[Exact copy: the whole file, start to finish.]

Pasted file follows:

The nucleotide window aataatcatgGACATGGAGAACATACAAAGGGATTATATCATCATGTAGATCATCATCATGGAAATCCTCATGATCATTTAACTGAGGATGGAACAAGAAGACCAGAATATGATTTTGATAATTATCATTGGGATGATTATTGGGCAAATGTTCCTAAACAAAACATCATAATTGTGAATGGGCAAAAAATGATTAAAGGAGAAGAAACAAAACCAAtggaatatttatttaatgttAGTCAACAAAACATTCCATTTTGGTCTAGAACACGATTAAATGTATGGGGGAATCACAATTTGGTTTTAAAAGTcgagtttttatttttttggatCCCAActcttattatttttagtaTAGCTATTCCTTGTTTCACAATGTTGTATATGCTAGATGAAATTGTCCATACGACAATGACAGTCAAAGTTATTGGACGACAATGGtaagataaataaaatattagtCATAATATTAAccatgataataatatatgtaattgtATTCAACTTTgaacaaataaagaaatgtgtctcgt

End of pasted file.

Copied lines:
The nucleotide window aataatcatgGACATGGAGAACATACAAAGGGATTATATCATCATGTAGATCATCATCATGGAAATCCTCATGATCATTTAACTGAGGATGGAACAAGAAGACCAGAATATGATTTTGATAATTATCATTGGGATGATTATTGGGCAAATGTTCCTAAACAAAACATCATAATTGTGAATGGGCAAAAAATGATTAAAGGAGAAGAAACAAAACCAAtggaatatttatttaatgttAGTCAACAAAACATTCCATTTTGGTCTAGAACACGATTAAATGTATGGGGGAATCACAATTTGGTTTTAAAAGTcgagtttttatttttttggatCCCAActcttattatttttagtaTAGCTATTCCTTGTTTCACAATGTTGTATATGCTAGATGAAATTGTCCATACGACAATGACAGTCAAAGTTATTGGACGACAATGGtaagataaataaaatattagtCATAATATTAAccatgataataatatatgtaattgtATTCAACTTTgaacaaataaagaaatgtgtctcgt